Frequently Asked Questions

Do you have a question about Foundations for Research Computing? The program is still in its introductory pilot phase, so this is entirely reasonable: We're building the airplane while flying it. We have tallied some of the most frequent questions and provided our answers below.

Contact us to suggest new Questions and Answers to post to this page!

Emerging from a recommendation of the Shared Research Computing Policy Advisory Committee to the Research Computing Executive Committee, the Foundations program is generously supported by the Faculty of Arts and Sciences, the Fu Foundation School of Engineering and Applied Science, the Office of the Executive Vice President for Research, Columbia University Libraries and Columbia University Information Technology. The program is administered primarily through Columbia University Libraries, with strong support from CU Information Technology, the Office of the Executive Vice President for Research. The Distinguished Lectures in Computational Innovation series also benefits from partnering with the Data Science Institute and the Brown Institute for Media Innovation.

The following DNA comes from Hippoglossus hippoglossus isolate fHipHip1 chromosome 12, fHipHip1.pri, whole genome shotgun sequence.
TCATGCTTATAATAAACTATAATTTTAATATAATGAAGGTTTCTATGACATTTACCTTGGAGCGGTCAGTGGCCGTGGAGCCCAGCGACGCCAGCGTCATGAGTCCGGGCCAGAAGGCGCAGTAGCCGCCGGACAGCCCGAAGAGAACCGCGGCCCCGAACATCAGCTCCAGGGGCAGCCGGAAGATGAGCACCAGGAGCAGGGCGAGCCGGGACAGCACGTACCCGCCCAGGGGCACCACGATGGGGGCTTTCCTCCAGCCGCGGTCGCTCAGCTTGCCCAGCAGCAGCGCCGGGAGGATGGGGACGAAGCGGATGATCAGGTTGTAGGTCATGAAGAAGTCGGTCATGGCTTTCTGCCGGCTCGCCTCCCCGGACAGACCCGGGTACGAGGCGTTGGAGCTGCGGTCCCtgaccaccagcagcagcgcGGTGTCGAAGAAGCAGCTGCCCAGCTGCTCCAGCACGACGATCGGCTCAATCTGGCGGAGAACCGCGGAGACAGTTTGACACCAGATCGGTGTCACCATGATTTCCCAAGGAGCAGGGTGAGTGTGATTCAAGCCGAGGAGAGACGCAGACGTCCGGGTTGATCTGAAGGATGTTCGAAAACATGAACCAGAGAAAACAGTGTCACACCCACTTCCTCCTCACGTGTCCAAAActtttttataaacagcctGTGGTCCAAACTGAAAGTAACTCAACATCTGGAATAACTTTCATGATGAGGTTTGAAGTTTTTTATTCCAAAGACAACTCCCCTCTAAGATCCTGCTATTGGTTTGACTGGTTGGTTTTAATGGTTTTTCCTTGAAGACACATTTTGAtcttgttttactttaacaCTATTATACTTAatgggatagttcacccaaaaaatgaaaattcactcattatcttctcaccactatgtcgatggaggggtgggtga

Yes, please - register for every Foundations-related event you are sent, and email if you have any questions or need any support.

During its initial pilot phase, our pre-semester boot camps are only available to Columbia graduate students. All other members of the Columbia community - undergraduate students, faculty, and administrators - are welcome and encouraged to attend other programmatic offerings, especially the Distinguished Lectures in Computational Innovation series.

It is our hope that future years of pre-semester boot camps will allow participation for other Columbia constituents. To request programmatic expansion, please send a note to - this message will be highly valuable in documenting expressed need from other Columbia demographics.

Foundations for Research Computing is an informal training program, designed in response to faculty surveys about what tools and methodologies graduate students should be familiar with, as well as graduate student surveys that asked what supplemental training they would like. Foundations' programmatic offerings do not grant credits or lead to formal degrees, nor do its events increase students' time to degree. Rather, this program's offerings are complementary to formal degree requirements, and are intended to help students pursue their formal degree requirements that involve computation.

Foundations for Research Computing is intentionally informal: The associated events and offerings are not for credit, do not fulfill any degree requirements, and do not substitute for formal data science or computational courses offered by individual schools and institutes. For a list of your department or school's course offerings related to data science or computation, please contact your academic advisor.